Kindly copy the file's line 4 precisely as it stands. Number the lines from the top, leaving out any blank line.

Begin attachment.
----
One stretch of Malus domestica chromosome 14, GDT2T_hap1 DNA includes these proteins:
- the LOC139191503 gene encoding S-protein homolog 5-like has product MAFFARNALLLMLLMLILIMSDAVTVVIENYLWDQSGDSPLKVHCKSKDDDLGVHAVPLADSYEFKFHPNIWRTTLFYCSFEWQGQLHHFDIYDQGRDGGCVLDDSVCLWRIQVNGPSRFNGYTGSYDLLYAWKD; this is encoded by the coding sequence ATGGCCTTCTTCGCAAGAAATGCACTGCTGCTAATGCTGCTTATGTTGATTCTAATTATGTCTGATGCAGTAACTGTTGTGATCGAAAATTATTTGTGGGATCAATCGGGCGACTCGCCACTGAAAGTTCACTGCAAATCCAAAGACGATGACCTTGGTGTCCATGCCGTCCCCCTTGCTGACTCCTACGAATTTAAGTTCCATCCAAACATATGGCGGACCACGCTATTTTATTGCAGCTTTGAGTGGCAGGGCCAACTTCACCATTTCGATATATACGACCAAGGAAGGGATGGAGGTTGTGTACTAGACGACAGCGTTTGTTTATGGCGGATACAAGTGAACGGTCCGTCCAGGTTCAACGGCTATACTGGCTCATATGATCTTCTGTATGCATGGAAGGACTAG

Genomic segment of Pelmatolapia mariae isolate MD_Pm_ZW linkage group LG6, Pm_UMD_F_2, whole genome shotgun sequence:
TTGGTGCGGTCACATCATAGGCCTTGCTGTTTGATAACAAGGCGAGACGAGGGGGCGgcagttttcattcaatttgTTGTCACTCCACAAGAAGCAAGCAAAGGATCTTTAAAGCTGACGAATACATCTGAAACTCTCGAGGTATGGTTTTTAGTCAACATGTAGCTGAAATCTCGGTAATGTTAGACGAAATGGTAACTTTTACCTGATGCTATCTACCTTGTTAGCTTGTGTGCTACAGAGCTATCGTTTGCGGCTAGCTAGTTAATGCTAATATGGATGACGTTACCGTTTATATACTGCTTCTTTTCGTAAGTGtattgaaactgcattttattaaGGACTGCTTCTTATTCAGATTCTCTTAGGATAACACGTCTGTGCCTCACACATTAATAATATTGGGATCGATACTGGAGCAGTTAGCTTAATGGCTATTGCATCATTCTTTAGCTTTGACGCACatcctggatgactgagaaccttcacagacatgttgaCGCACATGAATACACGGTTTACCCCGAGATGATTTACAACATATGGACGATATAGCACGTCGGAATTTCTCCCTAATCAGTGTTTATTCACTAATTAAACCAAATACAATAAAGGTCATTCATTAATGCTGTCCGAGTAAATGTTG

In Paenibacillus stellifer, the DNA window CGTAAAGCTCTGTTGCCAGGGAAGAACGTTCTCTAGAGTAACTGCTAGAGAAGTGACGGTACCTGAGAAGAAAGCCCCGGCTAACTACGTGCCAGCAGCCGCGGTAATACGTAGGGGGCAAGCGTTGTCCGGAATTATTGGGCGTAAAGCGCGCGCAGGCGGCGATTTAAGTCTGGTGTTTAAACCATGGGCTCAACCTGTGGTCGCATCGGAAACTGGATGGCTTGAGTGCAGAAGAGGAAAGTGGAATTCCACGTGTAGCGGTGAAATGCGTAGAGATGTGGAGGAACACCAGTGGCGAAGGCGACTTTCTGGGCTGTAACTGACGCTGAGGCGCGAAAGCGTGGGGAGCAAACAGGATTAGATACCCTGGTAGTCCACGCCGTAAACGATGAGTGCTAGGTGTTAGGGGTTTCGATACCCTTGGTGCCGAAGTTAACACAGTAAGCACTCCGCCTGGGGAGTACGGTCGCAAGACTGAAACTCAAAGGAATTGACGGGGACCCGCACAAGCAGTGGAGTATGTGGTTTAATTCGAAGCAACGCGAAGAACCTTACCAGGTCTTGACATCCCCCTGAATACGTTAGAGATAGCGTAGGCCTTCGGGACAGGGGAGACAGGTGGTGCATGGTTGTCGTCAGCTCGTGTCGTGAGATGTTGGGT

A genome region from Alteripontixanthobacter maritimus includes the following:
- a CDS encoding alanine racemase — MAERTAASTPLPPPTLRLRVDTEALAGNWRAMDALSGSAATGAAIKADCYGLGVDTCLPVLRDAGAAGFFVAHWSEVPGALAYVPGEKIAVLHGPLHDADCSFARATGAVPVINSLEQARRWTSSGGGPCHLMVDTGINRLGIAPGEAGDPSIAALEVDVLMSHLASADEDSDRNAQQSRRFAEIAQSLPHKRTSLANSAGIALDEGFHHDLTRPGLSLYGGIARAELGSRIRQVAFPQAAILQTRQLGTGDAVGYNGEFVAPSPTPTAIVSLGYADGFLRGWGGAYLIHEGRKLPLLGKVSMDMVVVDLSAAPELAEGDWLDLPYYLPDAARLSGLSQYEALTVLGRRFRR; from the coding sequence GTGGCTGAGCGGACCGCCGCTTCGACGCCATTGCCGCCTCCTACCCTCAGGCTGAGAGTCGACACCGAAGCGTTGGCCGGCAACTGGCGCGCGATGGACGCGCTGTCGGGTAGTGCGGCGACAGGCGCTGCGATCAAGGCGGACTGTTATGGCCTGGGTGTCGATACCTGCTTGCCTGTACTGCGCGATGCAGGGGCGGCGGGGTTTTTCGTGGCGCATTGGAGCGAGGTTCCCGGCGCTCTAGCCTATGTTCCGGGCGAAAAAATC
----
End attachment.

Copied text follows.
TTGGTGCGGTCACATCATAGGCCTTGCTGTTTGATAACAAGGCGAGACGAGGGGGCGgcagttttcattcaatttgTTGTCACTCCACAAGAAGCAAGCAAAGGATCTTTAAAGCTGACGAATACATCTGAAACTCTCGAGGTATGGTTTTTAGTCAACATGTAGCTGAAATCTCGGTAATGTTAGACGAAATGGTAACTTTTACCTGATGCTATCTACCTTGTTAGCTTGTGTGCTACAGAGCTATCGTTTGCGGCTAGCTAGTTAATGCTAATATGGATGACGTTACCGTTTATATACTGCTTCTTTTCGTAAGTGtattgaaactgcattttattaaGGACTGCTTCTTATTCAGATTCTCTTAGGATAACACGTCTGTGCCTCACACATTAATAATATTGGGATCGATACTGGAGCAGTTAGCTTAATGGCTATTGCATCATTCTTTAGCTTTGACGCACatcctggatgactgagaaccttcacagacatgttgaCGCACATGAATACACGGTTTACCCCGAGATGATTTACAACATATGGACGATATAGCACGTCGGAATTTCTCCCTAATCAGTGTTTATTCACTAATTAAACCAAATACAATAAAGGTCATTCATTAATGCTGTCCGAGTAAATGTTG